As of the census of 2000, there were 4,230 people, 1,849 households, and 1,140 families residing in the borough. The population density was 1,312.6 people per square mile (507.2/km²). There were 1,976 housing units at an average density of 613.2 per square mile (236.9/km²). The racial makeup of the borough was 98.35% White, 0.26% African American, 0.09% Native American, 0.71% Asian, 0.09% from other races, and 0.50% from two or more races. Hispanic or Latino of any race were 0.47% of the population.
There were 1,849 households, out of which 28.0% had children under the age of 18 living with them, 47.0% were married couples living together, 11.5% had a female householder with no husband present, and 38.3% were non-families. 33.9% of all households were made up of individuals, and 18.3% had someone living alone who was 65 years of age or older. The average household size was 2.23 and the average family size was 2.85.
In the borough the population was spread out, with 22.0% under the age of 18, 8.1% from 18 to 24, 26.1% from 25 to 44, 23.4% from 45 to 64, and 20.5% who were 65 years of age or older. The median age was 41 years. For every 100 females there were 83.8 males. For every 100 females age 18 and over, there were 81.2 males.
The median income for a household in the borough was $30,843, and the median income for a family was $38,438. Males had a median income of $29,940 versus $20,395 for females. The per capita income for the borough was $18,437. About 9.1% of families and 13.2% of the population were below the poverty line, including 25.1% of those under age 18 and 8.4% of those age 65 or over.
The Brookville Area School District provides kindergarten through 12th grade public education for the community. The district operates Brookville Area Jr./Sr. High School (7th-12th), Hickory Grove Elementary School (3rd-6th), Pinecreek Elementary School (1st-2nd), and Northside Elementary School (K). Brookville is also one of four school districts whose students can attend the Jefferson County-DuBois Area Vocational-Technical School (JEFF TECH).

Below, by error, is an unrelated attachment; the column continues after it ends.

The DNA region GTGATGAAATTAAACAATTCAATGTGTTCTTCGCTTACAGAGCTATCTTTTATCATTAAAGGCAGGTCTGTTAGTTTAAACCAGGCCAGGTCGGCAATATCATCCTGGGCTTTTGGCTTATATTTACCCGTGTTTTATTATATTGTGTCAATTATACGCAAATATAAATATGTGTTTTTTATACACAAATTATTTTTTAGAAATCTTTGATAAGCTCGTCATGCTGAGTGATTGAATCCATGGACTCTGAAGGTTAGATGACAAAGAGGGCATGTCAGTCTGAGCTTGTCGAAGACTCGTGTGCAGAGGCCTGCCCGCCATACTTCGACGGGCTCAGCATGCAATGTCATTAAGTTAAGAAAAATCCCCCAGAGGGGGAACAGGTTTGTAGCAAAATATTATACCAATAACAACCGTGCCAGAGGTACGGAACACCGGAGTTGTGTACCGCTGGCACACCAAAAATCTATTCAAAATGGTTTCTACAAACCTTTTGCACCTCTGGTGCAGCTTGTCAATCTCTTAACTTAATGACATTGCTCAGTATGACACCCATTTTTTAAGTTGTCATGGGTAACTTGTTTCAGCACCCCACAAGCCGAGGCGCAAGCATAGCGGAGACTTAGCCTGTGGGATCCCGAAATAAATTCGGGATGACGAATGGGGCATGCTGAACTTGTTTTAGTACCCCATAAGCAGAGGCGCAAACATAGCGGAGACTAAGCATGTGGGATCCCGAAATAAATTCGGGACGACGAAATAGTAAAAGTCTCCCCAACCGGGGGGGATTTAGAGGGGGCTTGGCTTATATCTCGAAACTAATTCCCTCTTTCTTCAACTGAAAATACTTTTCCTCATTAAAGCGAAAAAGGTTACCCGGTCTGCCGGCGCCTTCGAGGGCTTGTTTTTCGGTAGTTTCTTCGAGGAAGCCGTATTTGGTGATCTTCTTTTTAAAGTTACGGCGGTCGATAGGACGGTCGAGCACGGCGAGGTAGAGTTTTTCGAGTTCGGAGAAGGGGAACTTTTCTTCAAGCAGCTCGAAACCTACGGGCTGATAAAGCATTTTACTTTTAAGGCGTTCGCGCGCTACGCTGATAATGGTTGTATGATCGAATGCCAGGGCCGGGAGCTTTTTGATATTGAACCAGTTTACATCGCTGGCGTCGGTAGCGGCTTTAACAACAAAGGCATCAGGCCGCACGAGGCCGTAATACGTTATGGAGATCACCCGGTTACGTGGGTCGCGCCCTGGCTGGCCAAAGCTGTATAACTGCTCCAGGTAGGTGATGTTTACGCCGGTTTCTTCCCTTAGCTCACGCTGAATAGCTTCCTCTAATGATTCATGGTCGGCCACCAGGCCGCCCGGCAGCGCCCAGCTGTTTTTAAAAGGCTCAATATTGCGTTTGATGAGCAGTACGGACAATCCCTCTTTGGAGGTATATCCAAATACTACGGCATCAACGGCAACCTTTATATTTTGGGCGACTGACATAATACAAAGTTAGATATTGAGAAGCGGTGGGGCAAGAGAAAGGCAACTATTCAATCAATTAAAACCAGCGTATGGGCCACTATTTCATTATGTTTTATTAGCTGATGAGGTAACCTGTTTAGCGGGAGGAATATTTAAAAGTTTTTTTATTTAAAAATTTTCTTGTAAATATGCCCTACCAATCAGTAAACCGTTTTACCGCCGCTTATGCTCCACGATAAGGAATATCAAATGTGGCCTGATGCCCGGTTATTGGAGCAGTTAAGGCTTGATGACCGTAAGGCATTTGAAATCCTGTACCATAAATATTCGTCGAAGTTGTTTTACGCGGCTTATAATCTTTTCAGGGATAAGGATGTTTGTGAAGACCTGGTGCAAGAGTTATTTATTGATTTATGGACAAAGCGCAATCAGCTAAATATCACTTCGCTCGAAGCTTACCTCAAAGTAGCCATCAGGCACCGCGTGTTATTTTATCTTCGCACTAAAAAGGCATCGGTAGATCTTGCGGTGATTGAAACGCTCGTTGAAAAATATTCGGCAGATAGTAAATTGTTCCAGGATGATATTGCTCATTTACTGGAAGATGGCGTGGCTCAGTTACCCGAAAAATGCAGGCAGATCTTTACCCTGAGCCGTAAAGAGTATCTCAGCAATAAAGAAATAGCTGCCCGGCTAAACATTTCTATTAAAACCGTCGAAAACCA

The town still supports the lumber industry, but coal extraction has given way to natural gas. It now also features several small and medium-sized businesses and some significant manufacturing operations. Interstate 80, which traverses the United States, was constructed just north of the Brookville borough and continues to stimulate the local economy.
Current businesses/employers include:
- Brookville Equipment Corporation
- Brookville Hospital
- Brookville Glove Manufacting Company
- Humphrey Charcoal
- Brookville Wood Products
- BWP Bats
- Cresco Yeltrah
- Laurel Eye Clinic
- Miller Welding & Machine
- Matson Lumber
- Rexam Healthcare
- Beverage Air
Previous businesses include the Pittsburg and Shawmut Railroad.
Tourism is also important. The Brookville Historic District is an attraction, and the borough bills itself as the "Gateway to Cook Forest", a state park 16 miles (26 km) to the north. Brookville is also home to the annual Western Pennsylvania Laurel Festival each summer and to the Victorian Christmas Celebration each December. The community's historic preservation efforts have earned Brookville many accolades. Among these are the town's Main Street Project being recognized as having had the longest sustained impact of a Main Street Project in Pennsylvania and in 2012 its selection as a national finalist in the "America's Prettiest Painted Places" competition. There is a small farming community called Hazen 8 miles (13 km) northeast of Brookville which houses a large flea market during the warmer months.
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Media related to Brookville, Pennsylvania at Wikimedia Commons